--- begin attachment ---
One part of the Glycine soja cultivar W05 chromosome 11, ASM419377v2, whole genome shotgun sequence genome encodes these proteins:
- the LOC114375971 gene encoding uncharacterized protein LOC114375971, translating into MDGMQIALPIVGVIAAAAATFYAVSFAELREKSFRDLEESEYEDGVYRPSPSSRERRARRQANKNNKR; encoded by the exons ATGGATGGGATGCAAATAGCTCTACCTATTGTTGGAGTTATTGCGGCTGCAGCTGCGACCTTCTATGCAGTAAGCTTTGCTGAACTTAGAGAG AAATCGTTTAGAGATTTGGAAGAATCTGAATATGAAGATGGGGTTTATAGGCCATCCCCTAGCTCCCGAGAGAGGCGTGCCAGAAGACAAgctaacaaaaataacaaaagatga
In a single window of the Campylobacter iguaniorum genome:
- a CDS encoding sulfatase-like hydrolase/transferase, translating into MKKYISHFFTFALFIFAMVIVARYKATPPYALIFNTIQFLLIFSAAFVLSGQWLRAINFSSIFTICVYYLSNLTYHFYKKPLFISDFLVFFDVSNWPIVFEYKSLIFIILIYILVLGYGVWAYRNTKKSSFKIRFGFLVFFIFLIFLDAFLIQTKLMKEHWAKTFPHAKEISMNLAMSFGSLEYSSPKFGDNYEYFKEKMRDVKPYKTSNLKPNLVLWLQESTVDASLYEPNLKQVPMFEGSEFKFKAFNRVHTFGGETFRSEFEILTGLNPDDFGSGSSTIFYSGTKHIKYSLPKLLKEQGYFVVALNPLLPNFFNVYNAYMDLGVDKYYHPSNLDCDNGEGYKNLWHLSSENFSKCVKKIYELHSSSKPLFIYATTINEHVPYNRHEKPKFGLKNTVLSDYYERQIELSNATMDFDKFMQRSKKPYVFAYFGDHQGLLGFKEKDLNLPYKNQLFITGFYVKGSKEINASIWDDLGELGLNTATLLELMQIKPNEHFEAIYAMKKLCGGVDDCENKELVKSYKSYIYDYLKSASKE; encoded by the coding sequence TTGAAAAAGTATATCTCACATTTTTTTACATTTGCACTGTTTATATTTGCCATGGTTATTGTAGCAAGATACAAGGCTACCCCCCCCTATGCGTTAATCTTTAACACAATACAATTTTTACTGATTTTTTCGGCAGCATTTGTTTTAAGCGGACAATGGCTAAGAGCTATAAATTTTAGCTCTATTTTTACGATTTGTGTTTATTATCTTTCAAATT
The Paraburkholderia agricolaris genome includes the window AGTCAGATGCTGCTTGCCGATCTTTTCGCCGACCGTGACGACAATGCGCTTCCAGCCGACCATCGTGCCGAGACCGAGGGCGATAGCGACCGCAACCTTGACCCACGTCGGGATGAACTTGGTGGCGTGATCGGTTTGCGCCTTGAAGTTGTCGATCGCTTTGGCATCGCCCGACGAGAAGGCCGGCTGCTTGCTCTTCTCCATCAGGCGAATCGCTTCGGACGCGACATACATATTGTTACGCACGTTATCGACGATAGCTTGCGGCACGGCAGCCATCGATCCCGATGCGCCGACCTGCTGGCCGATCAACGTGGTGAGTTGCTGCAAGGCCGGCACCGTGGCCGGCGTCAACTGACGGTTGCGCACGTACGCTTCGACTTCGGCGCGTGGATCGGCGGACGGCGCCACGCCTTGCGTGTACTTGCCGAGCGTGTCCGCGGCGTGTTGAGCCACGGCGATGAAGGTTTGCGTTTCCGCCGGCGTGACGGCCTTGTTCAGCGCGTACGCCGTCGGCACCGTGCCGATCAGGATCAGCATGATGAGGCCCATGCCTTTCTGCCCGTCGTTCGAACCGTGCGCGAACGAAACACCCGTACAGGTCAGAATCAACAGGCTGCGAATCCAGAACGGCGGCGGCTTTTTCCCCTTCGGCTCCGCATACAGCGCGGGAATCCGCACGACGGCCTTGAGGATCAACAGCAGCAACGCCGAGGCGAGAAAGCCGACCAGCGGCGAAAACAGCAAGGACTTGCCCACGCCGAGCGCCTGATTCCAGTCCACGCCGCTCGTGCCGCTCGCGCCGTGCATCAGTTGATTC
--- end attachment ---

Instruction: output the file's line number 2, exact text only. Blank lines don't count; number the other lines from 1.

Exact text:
- the LOC114375971 gene encoding uncharacterized protein LOC114375971, translating into MDGMQIALPIVGVIAAAAATFYAVSFAELREKSFRDLEESEYEDGVYRPSPSSRERRARRQANKNNKR; encoded by the exons ATGGATGGGATGCAAATAGCTCTACCTATTGTTGGAGTTATTGCGGCTGCAGCTGCGACCTTCTATGCAGTAAGCTTTGCTGAACTTAGAGAG AAATCGTTTAGAGATTTGGAAGAATCTGAATATGAAGATGGGGTTTATAGGCCATCCCCTAGCTCCCGAGAGAGGCGTGCCAGAAGACAAgctaacaaaaataacaaaagatga